Self-discipline is a greater form of self-love.
Discipline is loving yourself enough to say no to the things that aren’t good for you and loving yourself enough to say yes to the things that will uplift and encourage self-growth. It’s ditching the distractions to focus on what truly needs your focus, putting in the work daily to change your patterns and habits, having the patience to see it through day in, day out, and experiencing the delayed rewards.
Loving yourself is keeping the promises you make to yourself. This is how you start to build self-trust.
Show up as your own best parent, you, taking care of you. This teaches you that you are WORTHY of being shown up for and trust that you are. Allowing your inner guidance, your intuition, to direct your choices rather than listening to external factors.
Self-discipline is like a muscle: it will strengthen the more you work on developing it and practicing it.
7 Rules for Developing Self-Discipline:
1. Start Small: Set up Short Term and Long Term Goals
- Begin by choosing ONE goal that you want to focus on to develop your self-discipline
2.Find Your Why: What’s Your Motivation?
- Once you've chosen a goal, list the reasons why you want to achieve it. Try to express these reasons in a positive way.
3. Identify Obstacles
- Identify the obstacles that you'll likely face when working toward your goal, and devise a strategy for overcoming.
4. Practice Visualization
- Most of our self-doubts and concerns are in our mind. Learn how to visualize your goals and dreams as if they were here in the now. What does it feel like? Smell like? What do you see? Hear? Describe in detail!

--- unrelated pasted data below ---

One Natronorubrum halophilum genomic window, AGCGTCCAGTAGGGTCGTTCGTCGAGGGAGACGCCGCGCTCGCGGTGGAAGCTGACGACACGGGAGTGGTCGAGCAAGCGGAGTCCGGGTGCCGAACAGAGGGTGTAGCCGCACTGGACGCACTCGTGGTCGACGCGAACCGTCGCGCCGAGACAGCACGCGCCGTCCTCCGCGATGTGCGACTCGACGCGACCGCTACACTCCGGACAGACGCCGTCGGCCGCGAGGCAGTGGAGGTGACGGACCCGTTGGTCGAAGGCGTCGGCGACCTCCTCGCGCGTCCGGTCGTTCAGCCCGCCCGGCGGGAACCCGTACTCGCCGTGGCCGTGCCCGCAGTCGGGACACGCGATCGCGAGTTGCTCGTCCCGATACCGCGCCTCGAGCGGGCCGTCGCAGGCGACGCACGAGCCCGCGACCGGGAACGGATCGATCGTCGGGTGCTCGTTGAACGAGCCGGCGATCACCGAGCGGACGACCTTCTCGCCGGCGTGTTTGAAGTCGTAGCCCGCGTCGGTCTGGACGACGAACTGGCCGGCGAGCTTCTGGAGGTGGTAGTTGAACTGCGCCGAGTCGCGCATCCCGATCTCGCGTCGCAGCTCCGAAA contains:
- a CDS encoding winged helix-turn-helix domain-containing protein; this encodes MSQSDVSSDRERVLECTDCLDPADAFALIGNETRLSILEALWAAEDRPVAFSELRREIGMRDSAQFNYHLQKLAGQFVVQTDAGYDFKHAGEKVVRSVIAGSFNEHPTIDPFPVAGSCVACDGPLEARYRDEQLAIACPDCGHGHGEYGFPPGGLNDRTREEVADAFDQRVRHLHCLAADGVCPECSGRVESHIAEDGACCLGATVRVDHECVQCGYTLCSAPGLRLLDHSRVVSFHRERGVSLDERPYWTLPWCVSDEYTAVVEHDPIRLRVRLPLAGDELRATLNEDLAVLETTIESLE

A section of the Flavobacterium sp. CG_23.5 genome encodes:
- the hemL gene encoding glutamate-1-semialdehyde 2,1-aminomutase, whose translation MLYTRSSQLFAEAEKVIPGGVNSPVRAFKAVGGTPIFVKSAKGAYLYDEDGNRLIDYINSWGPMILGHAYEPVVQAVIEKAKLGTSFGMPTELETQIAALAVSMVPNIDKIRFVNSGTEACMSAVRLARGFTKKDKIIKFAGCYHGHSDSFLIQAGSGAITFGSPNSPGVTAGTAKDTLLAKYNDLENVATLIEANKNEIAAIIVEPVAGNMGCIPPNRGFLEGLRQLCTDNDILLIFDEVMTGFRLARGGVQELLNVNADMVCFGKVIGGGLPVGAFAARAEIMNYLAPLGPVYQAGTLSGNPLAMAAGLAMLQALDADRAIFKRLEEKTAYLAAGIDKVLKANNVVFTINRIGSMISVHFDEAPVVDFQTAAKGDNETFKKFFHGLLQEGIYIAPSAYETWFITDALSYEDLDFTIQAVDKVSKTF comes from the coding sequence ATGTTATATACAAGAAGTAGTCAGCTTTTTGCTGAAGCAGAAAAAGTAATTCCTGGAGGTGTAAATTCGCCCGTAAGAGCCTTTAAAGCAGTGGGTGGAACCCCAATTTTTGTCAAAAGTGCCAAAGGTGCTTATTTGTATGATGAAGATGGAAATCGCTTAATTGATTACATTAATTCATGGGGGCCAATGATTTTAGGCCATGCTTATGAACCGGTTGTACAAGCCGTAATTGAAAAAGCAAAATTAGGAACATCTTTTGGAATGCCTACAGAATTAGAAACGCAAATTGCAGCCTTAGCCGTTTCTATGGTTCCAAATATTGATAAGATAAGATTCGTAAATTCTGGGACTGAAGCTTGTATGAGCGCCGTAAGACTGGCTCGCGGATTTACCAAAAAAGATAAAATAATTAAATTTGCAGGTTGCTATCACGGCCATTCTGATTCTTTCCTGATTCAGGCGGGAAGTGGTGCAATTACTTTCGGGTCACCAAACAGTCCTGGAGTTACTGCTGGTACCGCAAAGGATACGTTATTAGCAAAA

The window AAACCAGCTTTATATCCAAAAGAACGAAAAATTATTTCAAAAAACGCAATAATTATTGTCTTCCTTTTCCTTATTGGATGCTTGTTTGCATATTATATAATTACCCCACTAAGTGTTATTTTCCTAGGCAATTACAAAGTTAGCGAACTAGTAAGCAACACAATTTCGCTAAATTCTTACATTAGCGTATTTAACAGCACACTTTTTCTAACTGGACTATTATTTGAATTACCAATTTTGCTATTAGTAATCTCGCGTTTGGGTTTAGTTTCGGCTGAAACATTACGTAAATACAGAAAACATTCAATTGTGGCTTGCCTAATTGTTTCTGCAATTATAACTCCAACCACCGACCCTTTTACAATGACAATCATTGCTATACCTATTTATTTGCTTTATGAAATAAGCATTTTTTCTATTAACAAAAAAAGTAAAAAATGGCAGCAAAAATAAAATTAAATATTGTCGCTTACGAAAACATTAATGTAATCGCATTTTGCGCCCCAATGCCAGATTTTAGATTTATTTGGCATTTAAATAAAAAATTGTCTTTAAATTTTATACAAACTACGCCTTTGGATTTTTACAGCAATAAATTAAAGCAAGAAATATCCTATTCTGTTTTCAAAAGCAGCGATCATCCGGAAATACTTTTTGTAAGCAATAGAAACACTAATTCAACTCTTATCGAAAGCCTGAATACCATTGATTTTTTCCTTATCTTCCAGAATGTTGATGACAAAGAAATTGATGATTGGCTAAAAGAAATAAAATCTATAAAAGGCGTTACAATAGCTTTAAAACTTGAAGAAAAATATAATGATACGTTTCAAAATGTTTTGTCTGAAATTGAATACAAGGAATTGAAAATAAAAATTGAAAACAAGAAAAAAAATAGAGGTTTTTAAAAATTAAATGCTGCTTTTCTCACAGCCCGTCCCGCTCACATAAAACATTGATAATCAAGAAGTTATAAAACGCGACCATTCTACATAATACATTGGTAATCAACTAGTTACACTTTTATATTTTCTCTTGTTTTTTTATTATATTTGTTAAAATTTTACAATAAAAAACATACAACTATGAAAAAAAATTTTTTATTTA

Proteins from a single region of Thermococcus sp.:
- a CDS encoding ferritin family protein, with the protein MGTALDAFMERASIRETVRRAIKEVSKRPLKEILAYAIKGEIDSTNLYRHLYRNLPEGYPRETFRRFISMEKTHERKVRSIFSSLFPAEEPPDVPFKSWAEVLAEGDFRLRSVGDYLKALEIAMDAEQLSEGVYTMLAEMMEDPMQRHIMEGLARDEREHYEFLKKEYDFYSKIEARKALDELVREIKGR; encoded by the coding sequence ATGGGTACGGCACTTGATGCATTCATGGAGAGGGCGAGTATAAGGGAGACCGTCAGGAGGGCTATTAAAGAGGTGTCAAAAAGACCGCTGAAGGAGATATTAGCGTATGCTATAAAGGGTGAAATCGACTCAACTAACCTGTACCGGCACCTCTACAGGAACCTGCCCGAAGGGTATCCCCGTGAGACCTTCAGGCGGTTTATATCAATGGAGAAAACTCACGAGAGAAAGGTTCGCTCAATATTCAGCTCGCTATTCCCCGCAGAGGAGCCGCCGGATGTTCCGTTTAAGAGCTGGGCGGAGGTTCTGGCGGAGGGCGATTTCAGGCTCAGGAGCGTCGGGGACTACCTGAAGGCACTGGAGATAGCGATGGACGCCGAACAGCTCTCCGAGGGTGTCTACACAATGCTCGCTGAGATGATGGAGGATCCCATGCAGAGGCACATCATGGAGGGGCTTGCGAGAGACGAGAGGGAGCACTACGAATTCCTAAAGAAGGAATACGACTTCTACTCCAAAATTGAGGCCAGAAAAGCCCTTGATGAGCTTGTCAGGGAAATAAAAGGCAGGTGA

5. Replace Old Habits
- Behavior 101: When we're developing any new habit that you want to reoccur in your life, for example, self-discipline, replace the old/negative behavior with something more productive. Be specific about WHAT you want and HOW you’ll achieve it.
𝙄 𝙬𝙞𝙡𝙡 (𝙣𝙚𝙬 𝙝𝙖𝙗𝙞𝙩) 𝙖𝙩 (𝙩𝙞𝙢𝙚) 𝙞𝙣 (𝙡𝙤𝙘𝙖𝙩𝙞𝙤𝙣).
*𝘧𝘳𝘰𝘮 𝘈𝘵𝘰𝘮𝘪𝘤 𝘏𝘢𝘣𝘪𝘵𝘴 𝘣𝘺 𝘑𝘢𝘮𝘦𝘴 𝘊𝘭𝘦𝘢𝘳
6. Set Up Your Environment
- Who do you hang around? Do they influence you positively? Do they encourage and uplift you? DO they make fun of your goals or accomplishments?
- “You are the average of the five people you spend the most time with.”Jim Rohn
- Behavior is a function of the person in their environment. Kurt Lewin, Psychologist, 1936
7. Monitor Your Progress
- Keep a journal to write down your self-discipline goals, to track your progress, and to keep you accountable. Notice how your feeling throughout this process. Monitoring your progress reinforces the positive changes that you're implementing in your life, which in turn builds self-trust, AND it also gives you a tangible record that you can look back on to see your progress.